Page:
All music critics need to be able to write entertainingly and clearly about the music they are analyzing. A large part of any start-up music journalist’s job is to be able to write about the music they hear.

The more effective and professional music critics have to be good interviewers who can make music artists feel comfortable when discussing their work. They have to be able to ask intelligent questions while at the same time avoid being a nuisance.

They have to be able to ask tough questions as well as ones that will encourage the sort of light banter that makes artists feel like they are talking to a friend.

Most importantly, the better music critics have to be passionate about music.

They have to love what they do and be able to make their readers and listeners feel like they love the music they are writing about as well.

Education: what do I need?

You do not need a formal education if you like writing about music.

If you decide to join a newspaper you will have to study journalism.

If you have never worked with the media, then write blogs with a honest opinion, and try to work with internet radio.

Experience and skills

The skills required to write about music start with a strong background in music history or a degree in music theory. But in the digital age, none of that is really needed anymore.

A music critic basically needs a strong ear and the capacity to relate to the rest of the world what music they are listening to.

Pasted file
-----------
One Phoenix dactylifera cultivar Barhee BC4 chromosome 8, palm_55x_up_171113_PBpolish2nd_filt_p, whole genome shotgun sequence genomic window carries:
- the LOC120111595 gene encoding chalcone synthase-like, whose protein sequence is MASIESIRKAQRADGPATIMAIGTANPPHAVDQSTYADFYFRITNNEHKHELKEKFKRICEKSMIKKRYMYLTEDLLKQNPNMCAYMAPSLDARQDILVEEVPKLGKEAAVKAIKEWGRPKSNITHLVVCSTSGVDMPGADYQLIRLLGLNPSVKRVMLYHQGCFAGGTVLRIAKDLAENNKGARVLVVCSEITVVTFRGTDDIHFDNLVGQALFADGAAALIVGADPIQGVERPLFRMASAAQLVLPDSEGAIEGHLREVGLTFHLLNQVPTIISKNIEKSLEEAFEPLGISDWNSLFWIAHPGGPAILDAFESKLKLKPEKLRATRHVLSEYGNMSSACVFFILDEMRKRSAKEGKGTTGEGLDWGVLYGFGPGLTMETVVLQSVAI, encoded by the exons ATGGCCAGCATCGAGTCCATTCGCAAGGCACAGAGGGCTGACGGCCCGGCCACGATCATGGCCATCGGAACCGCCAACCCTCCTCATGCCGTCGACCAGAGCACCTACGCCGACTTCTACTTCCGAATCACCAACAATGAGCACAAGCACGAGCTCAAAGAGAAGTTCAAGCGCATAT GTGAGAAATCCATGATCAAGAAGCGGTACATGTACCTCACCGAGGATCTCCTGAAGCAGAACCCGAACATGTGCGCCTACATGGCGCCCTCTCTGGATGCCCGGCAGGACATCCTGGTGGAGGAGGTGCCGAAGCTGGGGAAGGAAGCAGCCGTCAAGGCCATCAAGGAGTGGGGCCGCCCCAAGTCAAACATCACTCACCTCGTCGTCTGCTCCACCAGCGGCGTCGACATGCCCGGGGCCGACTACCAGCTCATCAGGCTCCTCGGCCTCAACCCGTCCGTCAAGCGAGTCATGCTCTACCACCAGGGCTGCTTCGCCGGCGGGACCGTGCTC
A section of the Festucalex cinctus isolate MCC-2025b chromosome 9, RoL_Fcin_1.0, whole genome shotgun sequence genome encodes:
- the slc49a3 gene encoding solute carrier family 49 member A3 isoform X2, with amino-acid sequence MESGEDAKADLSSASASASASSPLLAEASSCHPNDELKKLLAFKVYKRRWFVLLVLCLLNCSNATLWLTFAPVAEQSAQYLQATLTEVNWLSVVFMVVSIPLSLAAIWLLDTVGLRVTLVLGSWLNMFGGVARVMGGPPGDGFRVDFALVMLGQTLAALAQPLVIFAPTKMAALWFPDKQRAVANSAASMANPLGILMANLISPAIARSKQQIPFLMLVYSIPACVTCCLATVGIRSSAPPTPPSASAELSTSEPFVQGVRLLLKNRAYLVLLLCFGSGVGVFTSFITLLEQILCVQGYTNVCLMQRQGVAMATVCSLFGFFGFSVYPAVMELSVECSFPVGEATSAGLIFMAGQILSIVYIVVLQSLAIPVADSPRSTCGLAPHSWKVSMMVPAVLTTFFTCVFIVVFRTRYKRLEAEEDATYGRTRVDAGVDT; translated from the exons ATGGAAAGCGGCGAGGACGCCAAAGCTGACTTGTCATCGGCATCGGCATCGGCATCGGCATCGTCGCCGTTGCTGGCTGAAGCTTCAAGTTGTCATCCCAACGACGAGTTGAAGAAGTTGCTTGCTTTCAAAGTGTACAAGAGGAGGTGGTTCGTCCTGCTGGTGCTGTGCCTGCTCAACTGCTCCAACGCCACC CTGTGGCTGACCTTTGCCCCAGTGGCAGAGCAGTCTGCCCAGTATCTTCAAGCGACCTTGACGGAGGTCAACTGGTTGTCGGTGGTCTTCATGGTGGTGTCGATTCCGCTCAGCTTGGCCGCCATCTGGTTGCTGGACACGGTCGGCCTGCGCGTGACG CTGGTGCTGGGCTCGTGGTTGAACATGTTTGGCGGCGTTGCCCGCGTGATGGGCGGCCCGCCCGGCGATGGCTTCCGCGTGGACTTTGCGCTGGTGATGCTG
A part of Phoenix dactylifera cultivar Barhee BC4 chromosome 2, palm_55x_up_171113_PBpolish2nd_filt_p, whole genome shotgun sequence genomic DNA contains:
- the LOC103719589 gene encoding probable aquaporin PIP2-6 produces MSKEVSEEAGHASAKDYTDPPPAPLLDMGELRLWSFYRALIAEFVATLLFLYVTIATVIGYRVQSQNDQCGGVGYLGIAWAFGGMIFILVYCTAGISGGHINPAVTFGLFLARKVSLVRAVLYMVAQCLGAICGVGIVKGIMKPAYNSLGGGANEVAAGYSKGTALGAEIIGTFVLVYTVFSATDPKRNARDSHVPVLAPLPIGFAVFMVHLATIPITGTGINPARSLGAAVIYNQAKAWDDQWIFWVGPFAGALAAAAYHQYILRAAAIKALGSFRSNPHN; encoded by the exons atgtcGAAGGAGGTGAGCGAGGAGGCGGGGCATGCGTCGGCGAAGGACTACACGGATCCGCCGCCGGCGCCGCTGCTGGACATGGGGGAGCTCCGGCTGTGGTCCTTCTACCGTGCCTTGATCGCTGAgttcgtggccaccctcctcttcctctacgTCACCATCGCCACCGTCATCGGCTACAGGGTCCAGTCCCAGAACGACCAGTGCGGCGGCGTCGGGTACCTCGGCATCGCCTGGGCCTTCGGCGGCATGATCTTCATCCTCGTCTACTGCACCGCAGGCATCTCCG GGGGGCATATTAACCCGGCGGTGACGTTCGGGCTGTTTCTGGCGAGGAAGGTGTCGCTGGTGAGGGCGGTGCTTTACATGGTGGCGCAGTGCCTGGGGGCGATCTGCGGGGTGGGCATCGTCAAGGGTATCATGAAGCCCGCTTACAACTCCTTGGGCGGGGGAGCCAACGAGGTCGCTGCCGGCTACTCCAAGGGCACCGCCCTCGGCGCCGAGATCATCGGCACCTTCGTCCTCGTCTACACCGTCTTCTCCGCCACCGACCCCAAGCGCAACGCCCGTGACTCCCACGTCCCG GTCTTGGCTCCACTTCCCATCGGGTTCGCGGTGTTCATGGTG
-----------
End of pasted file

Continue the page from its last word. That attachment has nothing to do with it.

The Internet has opened up a whole new world of opportunities to get your first writing gigs trying your hand at music criticism.

In addition to writing about bands and musicians, you can also get stuck into tutorials on how to use recording equipment.

Use commentary on new bands you enjoy and point to their resources for people to check out.

You can try building a distinctive voice with your writing or expand on new artists and tracks as they become popular music.

You can even use Twitter to check out the hottest things of the moment and feed your writing from the reactions people have to what they are hearing.

Full time or part time?

No need to decide too hastily, at least for the time being. What’s more important now is to increase your visibility in the industry.

The easiest way to do this is to become a freelancer. This means you won’t work for one publication, but you’ll have several publications you write for.

You can list your services on freelancer websites, which will help you get a consistent flow of gigs. It’ll also be easier to get your work published, because you’ll have a backstock of previous work to show editors.

The key to becoming a music critic is to stay confident and keep consistent.

You have to learn to evaluate music critically and pay attention to detail.

The more you’re able to explore as a music critic, the better you’ll be able to tell a good song from a bad one.

Getting Started: what kind of pay can I expect?

As I mentioned earlier, many music critics have a background in journalism. Therefore, they’re comfortable with writing and have good communication skills. At entry level (or internships, etc.), you will have to prove that you have some basic-intermediate experience in writing and reporting.

At the same time, you’ll have to be passionate about music. In addition to a music background, you need to have great writing skills and exposure/knowledge of current music trends in a particular genre or area.

What are the qualities of a good music critic?

To be a good music critic, you need to bring a certain passion to the table.

I don’t mean a passion for music, though that’s obviously a big plus. Most of us wouldn’t read a review of The Beatles by someone who hates music. But you also need to be passionate about music criticism, or at least passionate in writing in general.

You also need to be cool under pressure. If you’re a passionate musician who can’t stand negative or even harsh criticism, then music criticism is not for you. Being a music critic is a tough path, but rewarding nevertheless.